“Oh my god,” he whispered. “You’re… the Mothman…”
Two enormous moth wings convulsed and folded, leaving behind the shape of a tall, humanoid creature cloaked head to toe in its metallic-black fur. The figure nodded a head crowned with twin antennae.
“You’re famous!” Jingledeep squealed, his fear transmuted into awe. “Oh, Poppy is not going to believe this! I’m meeting the Mothman! The work you do, I… Gosh! What brings you here?”
The Mothman’s voice was many long octaves distant from Jingledeep’s.
“Quintuple Redeye,” the Mothman said, lifting a travel cup in his right hand.
“Oh! Me, too! Coffee, that is… is why I’m here, I mean,” Jingledeep squeaked.
Together, they sounded like thunder making small talk with a kazoo.
“Just waiting on the espresso machine,” Jingledeep continued. “Looks like you got here just in time…” He trailed off for a moment. “Did you… Can you predict little stuff like that? Or just the big disasters?”
“I foresaw the wait,” Mothman said. “And acted accordingly.”
“Wow. Yeah, just… wow. Sounds handy. I’m getting off a night shift, about to pick up breakfast and go see the wife and the little one. Well, the littler one. Littlest one, I guess…”
Jingledeep gave a chipped-teacup smile.
“That’s some pixie humor there. Works better when I’ve got the, you know, the spirit for it.”
“Long night?” asked the Mothman.
“Oh, gosh, yeah. I work in dew. Morning dew, you know? We paint the leaves and the grass with moisture before sun-up, you know, general condensation work. And you know, you’d think winter would be great for that, because you’ve got more nighttime hours to work, but you’d miss that guess. There’ve been lay-offs, so now every dew pixie is doing the work that would have taken four, maybe five dew pixies a few years back. And then in winter, too, you got the frost sprites coming in behind us, freezing up the dew, so we have to work even faster so that they can get their work done, and they look at us, like, ‘what’s the hold up?’ And, y’see, you don’t want to tick off management by mentioning the hiring freeze, so you… you just apologize and do the best you can…”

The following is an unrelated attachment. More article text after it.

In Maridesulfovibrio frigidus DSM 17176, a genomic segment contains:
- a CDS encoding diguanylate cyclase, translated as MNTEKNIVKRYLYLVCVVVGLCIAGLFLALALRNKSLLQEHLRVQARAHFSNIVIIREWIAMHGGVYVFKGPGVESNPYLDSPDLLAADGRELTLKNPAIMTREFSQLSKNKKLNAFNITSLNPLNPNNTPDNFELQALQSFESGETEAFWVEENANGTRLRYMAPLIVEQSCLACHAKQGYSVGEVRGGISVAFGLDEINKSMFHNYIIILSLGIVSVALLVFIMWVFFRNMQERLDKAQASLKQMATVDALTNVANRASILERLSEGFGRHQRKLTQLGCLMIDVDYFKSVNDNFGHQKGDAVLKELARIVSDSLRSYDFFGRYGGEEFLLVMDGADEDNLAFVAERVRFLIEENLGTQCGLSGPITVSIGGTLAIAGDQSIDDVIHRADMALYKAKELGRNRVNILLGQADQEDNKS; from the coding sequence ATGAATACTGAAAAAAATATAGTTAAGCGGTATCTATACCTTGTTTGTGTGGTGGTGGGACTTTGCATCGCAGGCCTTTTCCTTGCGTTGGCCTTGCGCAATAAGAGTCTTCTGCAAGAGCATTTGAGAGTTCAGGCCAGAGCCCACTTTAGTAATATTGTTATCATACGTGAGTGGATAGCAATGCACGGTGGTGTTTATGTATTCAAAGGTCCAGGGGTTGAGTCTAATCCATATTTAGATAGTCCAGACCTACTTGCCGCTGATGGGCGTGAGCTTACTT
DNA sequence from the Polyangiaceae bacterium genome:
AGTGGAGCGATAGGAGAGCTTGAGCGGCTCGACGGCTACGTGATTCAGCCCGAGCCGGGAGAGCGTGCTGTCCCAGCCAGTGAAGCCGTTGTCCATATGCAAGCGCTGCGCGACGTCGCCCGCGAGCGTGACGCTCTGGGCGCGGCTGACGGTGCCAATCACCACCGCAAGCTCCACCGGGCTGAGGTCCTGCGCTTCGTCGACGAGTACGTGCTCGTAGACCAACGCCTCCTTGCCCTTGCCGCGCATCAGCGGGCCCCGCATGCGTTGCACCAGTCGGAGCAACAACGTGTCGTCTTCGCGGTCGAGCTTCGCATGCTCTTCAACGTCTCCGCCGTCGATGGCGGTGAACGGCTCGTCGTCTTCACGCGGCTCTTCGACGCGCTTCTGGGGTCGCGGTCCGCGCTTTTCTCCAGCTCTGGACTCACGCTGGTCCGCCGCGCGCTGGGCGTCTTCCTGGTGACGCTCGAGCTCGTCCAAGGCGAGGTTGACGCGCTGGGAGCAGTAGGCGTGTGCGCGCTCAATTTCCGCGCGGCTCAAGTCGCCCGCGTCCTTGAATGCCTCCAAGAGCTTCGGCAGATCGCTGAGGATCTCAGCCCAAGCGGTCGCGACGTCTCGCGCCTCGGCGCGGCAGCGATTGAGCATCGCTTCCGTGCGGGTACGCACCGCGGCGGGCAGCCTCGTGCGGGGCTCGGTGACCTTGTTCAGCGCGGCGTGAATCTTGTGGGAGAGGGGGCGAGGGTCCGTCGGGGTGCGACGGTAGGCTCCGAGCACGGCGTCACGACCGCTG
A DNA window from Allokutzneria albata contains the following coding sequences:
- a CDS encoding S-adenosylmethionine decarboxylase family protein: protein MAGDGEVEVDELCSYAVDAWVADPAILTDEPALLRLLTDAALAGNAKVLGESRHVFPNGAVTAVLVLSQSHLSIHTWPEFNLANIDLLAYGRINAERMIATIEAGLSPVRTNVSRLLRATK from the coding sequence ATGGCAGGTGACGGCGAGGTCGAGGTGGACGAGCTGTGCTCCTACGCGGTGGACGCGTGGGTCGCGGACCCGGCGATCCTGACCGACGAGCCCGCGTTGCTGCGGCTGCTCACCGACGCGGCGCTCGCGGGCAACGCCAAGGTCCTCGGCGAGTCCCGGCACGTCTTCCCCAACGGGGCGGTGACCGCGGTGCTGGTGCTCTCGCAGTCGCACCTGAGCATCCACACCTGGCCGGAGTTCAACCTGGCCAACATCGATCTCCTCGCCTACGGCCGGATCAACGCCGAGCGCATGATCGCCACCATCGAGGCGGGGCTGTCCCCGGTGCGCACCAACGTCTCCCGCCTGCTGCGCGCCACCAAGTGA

Jingledeep paused, wondering if he should continue.
“Do you like it?” asked the Mothman.
“Oh, you know. It’s steady work. I got into it young. Good fit for a pixie… It’s not like I was going to make it as a rock star.”
“I’ve heard of a pixie rock band.”
“True,” Jingledeep nodded. “I don’t know how they hit those low notes… But, yeah. It’s alright… There are times, though…”
Jingledeep shivered for a moment. He wrapped his wings around his slight frame. He spoke more quietly, barely audible above the breeze.
“Sometimes I just don’t feel like I’m making a difference…”
Mothman nodded his great, furry head, the million beads of his red eyes looking somehow softer.
“I know what you mean,” Mothman said, simply.
Jingledeep’s tiny jaw dropped.
“But you’re Mothman! You see the future, warn people about calamities! You’re a harbinger!” Jingledeep frowned, wrinkled his minute eyebrows. “Did I use that right? Harbinger?”
“You did. But prophecy isn’t reliable work. Things don’t always go well.”
“… I heard a story about a bridge collapse? I guess some people didn’t make it out, but… it seems like you did everything you could.”